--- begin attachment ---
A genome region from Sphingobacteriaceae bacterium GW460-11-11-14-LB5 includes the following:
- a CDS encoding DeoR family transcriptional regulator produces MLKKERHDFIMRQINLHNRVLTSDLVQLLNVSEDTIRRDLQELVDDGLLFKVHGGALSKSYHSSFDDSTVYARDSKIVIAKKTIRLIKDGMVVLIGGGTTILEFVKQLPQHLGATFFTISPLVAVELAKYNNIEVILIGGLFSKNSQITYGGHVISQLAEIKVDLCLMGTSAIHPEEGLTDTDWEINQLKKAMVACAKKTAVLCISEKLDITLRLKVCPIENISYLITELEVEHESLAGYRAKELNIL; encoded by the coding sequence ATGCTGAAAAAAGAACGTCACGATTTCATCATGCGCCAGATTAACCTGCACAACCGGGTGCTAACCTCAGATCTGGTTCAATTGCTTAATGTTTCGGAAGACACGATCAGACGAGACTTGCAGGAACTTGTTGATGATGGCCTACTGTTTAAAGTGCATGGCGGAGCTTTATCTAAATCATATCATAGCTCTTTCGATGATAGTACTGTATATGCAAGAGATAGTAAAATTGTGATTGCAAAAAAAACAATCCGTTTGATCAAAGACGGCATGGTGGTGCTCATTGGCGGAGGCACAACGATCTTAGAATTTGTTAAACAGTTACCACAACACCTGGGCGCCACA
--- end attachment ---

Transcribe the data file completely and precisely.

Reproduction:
A genome region from Sphingobacteriaceae bacterium GW460-11-11-14-LB5 includes the following:
- a CDS encoding DeoR family transcriptional regulator produces MLKKERHDFIMRQINLHNRVLTSDLVQLLNVSEDTIRRDLQELVDDGLLFKVHGGALSKSYHSSFDDSTVYARDSKIVIAKKTIRLIKDGMVVLIGGGTTILEFVKQLPQHLGATFFTISPLVAVELAKYNNIEVILIGGLFSKNSQITYGGHVISQLAEIKVDLCLMGTSAIHPEEGLTDTDWEINQLKKAMVACAKKTAVLCISEKLDITLRLKVCPIENISYLITELEVEHESLAGYRAKELNIL; encoded by the coding sequence ATGCTGAAAAAAGAACGTCACGATTTCATCATGCGCCAGATTAACCTGCACAACCGGGTGCTAACCTCAGATCTGGTTCAATTGCTTAATGTTTCGGAAGACACGATCAGACGAGACTTGCAGGAACTTGTTGATGATGGCCTACTGTTTAAAGTGCATGGCGGAGCTTTATCTAAATCATATCATAGCTCTTTCGATGATAGTACTGTATATGCAAGAGATAGTAAAATTGTGATTGCAAAAAAAACAATCCGTTTGATCAAAGACGGCATGGTGGTGCTCATTGGCGGAGGCACAACGATCTTAGAATTTGTTAAACAGTTACCACAACACCTGGGCGCCACA